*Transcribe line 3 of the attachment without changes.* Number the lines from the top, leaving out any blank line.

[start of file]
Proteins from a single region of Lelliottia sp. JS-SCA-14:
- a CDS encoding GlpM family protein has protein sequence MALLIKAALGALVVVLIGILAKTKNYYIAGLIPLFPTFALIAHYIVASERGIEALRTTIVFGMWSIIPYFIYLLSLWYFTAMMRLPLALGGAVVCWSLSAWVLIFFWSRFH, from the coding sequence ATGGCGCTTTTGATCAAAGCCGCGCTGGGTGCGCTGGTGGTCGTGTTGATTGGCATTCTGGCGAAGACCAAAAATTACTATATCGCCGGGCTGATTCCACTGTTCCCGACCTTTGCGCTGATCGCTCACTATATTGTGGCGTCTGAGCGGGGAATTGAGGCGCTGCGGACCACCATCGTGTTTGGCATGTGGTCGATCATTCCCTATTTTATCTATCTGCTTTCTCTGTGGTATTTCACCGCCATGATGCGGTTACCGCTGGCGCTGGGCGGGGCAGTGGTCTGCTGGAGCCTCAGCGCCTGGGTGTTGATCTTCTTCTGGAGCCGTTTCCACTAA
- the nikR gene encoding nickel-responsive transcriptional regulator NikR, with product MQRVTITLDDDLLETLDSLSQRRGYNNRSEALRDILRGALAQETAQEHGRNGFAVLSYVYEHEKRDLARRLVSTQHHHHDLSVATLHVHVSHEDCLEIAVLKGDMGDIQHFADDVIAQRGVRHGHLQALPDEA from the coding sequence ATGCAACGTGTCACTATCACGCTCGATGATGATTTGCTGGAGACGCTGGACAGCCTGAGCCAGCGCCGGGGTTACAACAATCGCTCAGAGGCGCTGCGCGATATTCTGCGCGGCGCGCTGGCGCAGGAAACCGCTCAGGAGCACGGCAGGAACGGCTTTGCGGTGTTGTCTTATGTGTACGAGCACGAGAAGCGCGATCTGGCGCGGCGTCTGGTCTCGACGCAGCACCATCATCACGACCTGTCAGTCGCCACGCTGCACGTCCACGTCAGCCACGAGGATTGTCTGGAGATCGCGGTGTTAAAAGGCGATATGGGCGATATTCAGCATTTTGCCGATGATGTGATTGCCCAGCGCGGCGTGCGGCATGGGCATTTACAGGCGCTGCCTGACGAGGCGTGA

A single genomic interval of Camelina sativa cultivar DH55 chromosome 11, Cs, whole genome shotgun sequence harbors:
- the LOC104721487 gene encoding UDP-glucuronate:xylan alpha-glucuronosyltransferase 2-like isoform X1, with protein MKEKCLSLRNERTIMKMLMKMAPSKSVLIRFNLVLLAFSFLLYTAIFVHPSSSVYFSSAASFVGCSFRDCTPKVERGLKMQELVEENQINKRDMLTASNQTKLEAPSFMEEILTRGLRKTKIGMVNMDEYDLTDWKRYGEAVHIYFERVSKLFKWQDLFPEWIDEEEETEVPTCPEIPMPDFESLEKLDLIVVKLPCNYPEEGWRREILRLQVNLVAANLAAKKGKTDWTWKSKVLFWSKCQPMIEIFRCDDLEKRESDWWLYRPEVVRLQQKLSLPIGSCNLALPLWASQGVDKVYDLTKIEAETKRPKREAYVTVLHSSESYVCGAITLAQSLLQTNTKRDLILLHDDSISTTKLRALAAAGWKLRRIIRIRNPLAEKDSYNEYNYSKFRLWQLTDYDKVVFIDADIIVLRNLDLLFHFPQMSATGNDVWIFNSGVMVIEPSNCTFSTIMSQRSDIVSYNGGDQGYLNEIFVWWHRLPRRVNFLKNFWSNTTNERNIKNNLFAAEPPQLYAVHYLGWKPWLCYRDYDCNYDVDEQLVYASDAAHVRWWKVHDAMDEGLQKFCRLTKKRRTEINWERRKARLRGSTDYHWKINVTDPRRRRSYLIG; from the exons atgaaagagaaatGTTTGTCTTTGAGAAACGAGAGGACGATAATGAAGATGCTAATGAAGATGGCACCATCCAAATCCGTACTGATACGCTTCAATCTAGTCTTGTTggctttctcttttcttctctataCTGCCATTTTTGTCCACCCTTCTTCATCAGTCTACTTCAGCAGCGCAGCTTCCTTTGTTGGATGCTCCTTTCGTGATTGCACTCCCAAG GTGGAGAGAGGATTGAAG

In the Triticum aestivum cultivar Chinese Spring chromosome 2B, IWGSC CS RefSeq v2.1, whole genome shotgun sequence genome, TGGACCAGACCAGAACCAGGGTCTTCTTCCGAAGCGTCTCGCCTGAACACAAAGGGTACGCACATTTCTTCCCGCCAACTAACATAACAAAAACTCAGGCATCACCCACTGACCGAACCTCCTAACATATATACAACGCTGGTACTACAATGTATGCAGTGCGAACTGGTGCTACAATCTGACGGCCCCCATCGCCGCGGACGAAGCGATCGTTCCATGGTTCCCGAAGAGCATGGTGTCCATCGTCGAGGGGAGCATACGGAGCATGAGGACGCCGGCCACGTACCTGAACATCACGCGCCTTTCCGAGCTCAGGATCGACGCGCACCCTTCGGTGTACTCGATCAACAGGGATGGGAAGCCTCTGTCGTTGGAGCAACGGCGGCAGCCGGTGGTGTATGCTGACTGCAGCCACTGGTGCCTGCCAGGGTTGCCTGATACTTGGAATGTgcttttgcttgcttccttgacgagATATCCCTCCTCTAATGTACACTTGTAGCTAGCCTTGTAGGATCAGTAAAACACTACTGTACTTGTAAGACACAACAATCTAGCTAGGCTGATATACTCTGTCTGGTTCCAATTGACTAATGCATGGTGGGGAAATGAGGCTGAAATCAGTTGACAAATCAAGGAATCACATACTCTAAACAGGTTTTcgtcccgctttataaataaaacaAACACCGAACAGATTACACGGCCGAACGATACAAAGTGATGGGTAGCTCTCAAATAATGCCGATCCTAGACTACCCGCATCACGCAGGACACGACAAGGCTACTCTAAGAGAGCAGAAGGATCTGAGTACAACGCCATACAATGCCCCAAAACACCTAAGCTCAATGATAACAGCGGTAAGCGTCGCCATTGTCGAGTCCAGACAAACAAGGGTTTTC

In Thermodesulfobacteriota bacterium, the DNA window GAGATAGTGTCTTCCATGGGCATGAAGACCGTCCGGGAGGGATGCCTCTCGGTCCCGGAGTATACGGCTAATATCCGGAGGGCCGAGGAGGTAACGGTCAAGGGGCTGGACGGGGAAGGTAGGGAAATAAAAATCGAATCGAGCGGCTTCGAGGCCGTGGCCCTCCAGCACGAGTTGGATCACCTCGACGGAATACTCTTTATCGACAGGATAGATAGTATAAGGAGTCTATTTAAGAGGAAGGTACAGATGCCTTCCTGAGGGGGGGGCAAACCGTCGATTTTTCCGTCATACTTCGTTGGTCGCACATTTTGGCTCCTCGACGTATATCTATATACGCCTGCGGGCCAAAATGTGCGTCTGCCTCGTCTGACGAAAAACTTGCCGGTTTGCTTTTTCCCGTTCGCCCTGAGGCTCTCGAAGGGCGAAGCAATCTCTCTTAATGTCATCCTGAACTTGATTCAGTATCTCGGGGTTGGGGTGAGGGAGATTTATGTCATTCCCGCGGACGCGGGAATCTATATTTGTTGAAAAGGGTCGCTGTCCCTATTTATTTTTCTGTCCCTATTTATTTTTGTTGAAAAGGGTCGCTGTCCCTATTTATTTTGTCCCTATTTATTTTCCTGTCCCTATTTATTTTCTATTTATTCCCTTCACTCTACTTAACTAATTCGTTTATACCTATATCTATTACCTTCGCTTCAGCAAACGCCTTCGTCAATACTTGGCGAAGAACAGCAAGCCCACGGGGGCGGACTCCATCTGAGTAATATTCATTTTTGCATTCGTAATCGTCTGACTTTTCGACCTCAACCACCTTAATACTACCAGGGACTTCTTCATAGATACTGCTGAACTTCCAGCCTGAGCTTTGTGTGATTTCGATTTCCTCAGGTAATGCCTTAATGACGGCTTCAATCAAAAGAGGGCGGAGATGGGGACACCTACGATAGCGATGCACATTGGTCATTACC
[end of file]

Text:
- the nikR gene encoding nickel-responsive transcriptional regulator NikR, with product MQRVTITLDDDLLETLDSLSQRRGYNNRSEALRDILRGALAQETAQEHGRNGFAVLSYVYEHEKRDLARRLVSTQHHHHDLSVATLHVHVSHEDCLEIAVLKGDMGDIQHFADDVIAQRGVRHGHLQALPDEA from the coding sequence ATGCAACGTGTCACTATCACGCTCGATGATGATTTGCTGGAGACGCTGGACAGCCTGAGCCAGCGCCGGGGTTACAACAATCGCTCAGAGGCGCTGCGCGATATTCTGCGCGGCGCGCTGGCGCAGGAAACCGCTCAGGAGCACGGCAGGAACGGCTTTGCGGTGTTGTCTTATGTGTACGAGCACGAGAAGCGCGATCTGGCGCGGCGTCTGGTCTCGACGCAGCACCATCATCACGACCTGTCAGTCGCCACGCTGCACGTCCACGTCAGCCACGAGGATTGTCTGGAGATCGCGGTGTTAAAAGGCGATATGGGCGATATTCAGCATTTTGCCGATGATGTGATTGCCCAGCGCGGCGTGCGGCATGGGCATTTACAGGCGCTGCCTGACGAGGCGTGA